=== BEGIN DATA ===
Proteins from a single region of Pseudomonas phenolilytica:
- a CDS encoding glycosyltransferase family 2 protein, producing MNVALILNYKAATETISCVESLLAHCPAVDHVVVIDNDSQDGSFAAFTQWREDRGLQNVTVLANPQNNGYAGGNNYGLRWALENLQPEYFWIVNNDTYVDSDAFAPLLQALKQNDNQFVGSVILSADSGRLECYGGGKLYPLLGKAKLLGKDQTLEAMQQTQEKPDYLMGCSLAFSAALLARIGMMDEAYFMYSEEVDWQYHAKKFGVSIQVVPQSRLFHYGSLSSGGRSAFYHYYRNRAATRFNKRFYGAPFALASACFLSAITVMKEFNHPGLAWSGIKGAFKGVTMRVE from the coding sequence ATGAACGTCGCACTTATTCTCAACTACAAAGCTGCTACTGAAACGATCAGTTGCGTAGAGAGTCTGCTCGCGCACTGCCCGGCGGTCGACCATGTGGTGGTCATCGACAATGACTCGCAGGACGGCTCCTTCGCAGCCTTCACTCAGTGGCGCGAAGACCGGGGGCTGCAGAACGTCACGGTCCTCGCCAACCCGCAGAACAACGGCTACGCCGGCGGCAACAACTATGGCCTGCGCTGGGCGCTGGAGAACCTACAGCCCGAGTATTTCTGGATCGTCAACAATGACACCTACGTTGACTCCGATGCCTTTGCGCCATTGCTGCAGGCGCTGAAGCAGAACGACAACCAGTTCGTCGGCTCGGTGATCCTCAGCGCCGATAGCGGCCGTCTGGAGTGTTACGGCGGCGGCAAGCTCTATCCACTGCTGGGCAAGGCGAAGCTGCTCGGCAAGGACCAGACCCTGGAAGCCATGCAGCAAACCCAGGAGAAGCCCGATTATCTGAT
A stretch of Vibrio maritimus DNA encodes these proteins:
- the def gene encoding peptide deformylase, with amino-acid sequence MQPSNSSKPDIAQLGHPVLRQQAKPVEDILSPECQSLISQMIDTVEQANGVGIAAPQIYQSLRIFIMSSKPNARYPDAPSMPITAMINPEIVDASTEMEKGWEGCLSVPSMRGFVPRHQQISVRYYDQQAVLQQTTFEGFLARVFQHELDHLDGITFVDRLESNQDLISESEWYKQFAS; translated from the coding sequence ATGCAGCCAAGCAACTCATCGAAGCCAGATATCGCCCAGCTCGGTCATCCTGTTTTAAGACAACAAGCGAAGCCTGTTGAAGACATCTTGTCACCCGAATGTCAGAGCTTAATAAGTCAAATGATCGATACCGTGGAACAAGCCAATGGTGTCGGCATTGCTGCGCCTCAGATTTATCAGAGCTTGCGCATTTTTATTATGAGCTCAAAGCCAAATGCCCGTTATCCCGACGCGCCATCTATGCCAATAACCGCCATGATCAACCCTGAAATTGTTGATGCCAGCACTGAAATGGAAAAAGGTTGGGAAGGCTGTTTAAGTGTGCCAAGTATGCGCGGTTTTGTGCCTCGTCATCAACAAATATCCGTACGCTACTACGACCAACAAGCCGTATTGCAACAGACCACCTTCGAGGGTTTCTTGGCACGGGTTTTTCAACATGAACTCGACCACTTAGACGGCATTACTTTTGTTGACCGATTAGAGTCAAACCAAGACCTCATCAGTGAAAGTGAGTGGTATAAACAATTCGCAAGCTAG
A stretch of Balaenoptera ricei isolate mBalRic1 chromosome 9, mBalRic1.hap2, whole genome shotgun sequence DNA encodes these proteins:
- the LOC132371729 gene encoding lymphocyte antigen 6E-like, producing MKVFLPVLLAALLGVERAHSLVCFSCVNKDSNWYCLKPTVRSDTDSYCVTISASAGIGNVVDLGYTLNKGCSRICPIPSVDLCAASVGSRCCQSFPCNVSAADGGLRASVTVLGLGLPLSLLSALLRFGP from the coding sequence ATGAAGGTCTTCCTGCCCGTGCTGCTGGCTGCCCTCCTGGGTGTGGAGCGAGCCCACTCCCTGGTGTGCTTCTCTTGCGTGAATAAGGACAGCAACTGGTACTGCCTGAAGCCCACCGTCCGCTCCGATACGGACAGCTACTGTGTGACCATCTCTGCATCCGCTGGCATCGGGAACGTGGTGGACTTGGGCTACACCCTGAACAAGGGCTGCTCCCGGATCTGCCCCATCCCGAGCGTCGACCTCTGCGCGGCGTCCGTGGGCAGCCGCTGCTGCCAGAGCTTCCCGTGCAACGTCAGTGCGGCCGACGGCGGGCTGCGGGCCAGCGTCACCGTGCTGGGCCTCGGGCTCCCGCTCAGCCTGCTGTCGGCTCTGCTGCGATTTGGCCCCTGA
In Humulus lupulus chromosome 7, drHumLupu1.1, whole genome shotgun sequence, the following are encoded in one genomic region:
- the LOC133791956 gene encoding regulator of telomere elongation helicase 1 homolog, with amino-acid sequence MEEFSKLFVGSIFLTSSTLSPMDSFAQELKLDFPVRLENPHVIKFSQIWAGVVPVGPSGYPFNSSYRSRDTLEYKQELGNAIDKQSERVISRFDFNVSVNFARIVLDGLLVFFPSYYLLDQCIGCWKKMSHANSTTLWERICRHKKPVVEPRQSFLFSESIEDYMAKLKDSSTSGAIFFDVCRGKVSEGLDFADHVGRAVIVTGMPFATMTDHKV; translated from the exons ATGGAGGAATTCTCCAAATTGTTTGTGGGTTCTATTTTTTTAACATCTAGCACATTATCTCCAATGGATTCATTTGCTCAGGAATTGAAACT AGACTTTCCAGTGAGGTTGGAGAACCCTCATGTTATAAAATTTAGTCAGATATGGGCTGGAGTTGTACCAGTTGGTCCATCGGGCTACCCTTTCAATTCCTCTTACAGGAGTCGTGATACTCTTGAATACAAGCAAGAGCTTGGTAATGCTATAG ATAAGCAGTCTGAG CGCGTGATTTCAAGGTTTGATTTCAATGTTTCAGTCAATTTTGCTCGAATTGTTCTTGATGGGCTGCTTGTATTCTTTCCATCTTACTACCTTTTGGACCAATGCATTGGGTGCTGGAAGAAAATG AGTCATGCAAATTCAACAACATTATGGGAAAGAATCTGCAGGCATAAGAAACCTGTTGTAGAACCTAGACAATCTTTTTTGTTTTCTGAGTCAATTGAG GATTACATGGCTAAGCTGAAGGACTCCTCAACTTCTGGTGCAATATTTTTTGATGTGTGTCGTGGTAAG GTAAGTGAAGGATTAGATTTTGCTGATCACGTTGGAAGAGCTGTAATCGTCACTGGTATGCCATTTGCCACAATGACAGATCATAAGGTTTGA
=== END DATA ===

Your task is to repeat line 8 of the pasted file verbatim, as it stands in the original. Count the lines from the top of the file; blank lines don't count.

- the LOC133791956 gene encoding regulator of telomere elongation helicase 1 homolog, with amino-acid sequence MEEFSKLFVGSIFLTSSTLSPMDSFAQELKLDFPVRLENPHVIKFSQIWAGVVPVGPSGYPFNSSYRSRDTLEYKQELGNAIDKQSERVISRFDFNVSVNFARIVLDGLLVFFPSYYLLDQCIGCWKKMSHANSTTLWERICRHKKPVVEPRQSFLFSESIEDYMAKLKDSSTSGAIFFDVCRGKVSEGLDFADHVGRAVIVTGMPFATMTDHKV; translated from the exons ATGGAGGAATTCTCCAAATTGTTTGTGGGTTCTATTTTTTTAACATCTAGCACATTATCTCCAATGGATTCATTTGCTCAGGAATTGAAACT AGACTTTCCAGTGAGGTTGGAGAACCCTCATGTTATAAAATTTAGTCAGATATGGGCTGGAGTTGTACCAGTTGGTCCATCGGGCTACCCTTTCAATTCCTCTTACAGGAGTCGTGATACTCTTGAATACAAGCAAGAGCTTGGTAATGCTATAG ATAAGCAGTCTGAG CGCGTGATTTCAAGGTTTGATTTCAATGTTTCAGTCAATTTTGCTCGAATTGTTCTTGATGGGCTGCTTGTATTCTTTCCATCTTACTACCTTTTGGACCAATGCATTGGGTGCTGGAAGAAAATG AGTCATGCAAATTCAACAACATTATGGGAAAGAATCTGCAGGCATAAGAAACCTGTTGTAGAACCTAGACAATCTTTTTTGTTTTCTGAGTCAATTGAG GATTACATGGCTAAGCTGAAGGACTCCTCAACTTCTGGTGCAATATTTTTTGATGTGTGTCGTGGTAAG GTAAGTGAAGGATTAGATTTTGCTGATCACGTTGGAAGAGCTGTAATCGTCACTGGTATGCCATTTGCCACAATGACAGATCATAAGGTTTGA